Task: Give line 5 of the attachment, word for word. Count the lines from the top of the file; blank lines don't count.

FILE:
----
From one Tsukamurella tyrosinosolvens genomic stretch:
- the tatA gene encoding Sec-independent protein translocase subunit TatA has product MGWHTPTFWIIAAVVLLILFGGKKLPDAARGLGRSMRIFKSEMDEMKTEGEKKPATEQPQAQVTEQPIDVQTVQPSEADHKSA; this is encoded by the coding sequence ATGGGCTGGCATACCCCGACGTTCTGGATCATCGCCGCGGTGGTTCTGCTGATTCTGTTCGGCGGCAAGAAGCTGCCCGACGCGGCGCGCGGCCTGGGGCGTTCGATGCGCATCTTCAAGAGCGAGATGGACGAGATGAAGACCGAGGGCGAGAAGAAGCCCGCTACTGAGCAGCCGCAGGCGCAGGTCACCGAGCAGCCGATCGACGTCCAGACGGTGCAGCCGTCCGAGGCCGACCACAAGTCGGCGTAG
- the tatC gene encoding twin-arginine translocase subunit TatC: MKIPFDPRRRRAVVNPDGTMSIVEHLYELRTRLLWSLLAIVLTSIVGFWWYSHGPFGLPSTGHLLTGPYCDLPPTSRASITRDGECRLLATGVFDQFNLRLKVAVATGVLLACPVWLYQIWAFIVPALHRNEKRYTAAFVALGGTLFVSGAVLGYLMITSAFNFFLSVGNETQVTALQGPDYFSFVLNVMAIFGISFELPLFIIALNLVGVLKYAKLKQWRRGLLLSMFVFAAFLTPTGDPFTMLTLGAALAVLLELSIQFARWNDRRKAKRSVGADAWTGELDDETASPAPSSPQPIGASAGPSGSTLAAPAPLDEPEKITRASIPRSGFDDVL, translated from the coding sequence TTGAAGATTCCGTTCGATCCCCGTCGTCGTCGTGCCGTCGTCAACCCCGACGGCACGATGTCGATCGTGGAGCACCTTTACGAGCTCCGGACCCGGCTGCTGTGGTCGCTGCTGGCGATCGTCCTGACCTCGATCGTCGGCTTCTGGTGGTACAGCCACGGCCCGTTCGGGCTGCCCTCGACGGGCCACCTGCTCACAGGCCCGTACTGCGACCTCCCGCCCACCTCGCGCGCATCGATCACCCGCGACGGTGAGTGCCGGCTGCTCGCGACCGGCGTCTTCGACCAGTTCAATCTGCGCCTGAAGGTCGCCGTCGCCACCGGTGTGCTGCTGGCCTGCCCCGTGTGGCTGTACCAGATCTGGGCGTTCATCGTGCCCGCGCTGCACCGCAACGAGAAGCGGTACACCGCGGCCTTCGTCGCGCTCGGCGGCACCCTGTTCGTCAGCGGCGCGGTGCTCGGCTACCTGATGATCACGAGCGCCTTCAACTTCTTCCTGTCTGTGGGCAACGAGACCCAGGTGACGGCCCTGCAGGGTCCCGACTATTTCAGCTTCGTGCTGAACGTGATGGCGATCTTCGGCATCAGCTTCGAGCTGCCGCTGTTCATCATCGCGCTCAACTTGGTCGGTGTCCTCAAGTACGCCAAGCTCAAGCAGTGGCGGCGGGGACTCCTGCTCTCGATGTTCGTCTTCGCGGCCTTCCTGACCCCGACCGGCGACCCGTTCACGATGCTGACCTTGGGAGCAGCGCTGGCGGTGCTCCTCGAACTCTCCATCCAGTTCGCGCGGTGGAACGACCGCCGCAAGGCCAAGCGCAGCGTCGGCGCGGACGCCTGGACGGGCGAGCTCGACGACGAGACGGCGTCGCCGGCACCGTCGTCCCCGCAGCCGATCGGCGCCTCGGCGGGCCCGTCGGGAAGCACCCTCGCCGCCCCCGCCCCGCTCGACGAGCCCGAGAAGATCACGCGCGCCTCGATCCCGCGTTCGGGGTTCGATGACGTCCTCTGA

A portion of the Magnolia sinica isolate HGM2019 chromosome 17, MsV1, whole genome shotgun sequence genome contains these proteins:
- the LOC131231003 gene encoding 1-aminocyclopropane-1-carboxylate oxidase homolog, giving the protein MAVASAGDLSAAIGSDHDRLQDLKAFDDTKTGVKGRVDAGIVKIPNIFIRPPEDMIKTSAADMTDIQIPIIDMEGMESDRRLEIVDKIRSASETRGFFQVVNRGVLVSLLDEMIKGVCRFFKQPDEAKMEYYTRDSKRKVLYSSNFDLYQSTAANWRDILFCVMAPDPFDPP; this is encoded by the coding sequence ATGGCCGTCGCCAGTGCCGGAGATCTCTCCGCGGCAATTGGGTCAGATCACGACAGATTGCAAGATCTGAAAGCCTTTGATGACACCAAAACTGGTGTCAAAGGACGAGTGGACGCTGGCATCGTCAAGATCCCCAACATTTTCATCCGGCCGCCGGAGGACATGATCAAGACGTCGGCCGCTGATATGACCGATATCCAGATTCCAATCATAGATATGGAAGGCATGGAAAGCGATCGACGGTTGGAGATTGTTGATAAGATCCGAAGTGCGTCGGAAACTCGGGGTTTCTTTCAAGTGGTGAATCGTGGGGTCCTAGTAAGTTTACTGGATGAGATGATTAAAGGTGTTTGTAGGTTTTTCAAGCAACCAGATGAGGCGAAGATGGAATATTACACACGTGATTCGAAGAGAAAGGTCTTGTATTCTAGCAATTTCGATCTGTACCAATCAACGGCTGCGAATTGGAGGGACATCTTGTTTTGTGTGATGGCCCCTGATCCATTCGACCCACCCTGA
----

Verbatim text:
- the LOC131231003 gene encoding 1-aminocyclopropane-1-carboxylate oxidase homolog, giving the protein MAVASAGDLSAAIGSDHDRLQDLKAFDDTKTGVKGRVDAGIVKIPNIFIRPPEDMIKTSAADMTDIQIPIIDMEGMESDRRLEIVDKIRSASETRGFFQVVNRGVLVSLLDEMIKGVCRFFKQPDEAKMEYYTRDSKRKVLYSSNFDLYQSTAANWRDILFCVMAPDPFDPP; this is encoded by the coding sequence ATGGCCGTCGCCAGTGCCGGAGATCTCTCCGCGGCAATTGGGTCAGATCACGACAGATTGCAAGATCTGAAAGCCTTTGATGACACCAAAACTGGTGTCAAAGGACGAGTGGACGCTGGCATCGTCAAGATCCCCAACATTTTCATCCGGCCGCCGGAGGACATGATCAAGACGTCGGCCGCTGATATGACCGATATCCAGATTCCAATCATAGATATGGAAGGCATGGAAAGCGATCGACGGTTGGAGATTGTTGATAAGATCCGAAGTGCGTCGGAAACTCGGGGTTTCTTTCAAGTGGTGAATCGTGGGGTCCTAGTAAGTTTACTGGATGAGATGATTAAAGGTGTTTGTAGGTTTTTCAAGCAACCAGATGAGGCGAAGATGGAATATTACACACGTGATTCGAAGAGAAAGGTCTTGTATTCTAGCAATTTCGATCTGTACCAATCAACGGCTGCGAATTGGAGGGACATCTTGTTTTGTGTGATGGCCCCTGATCCATTCGACCCACCCTGA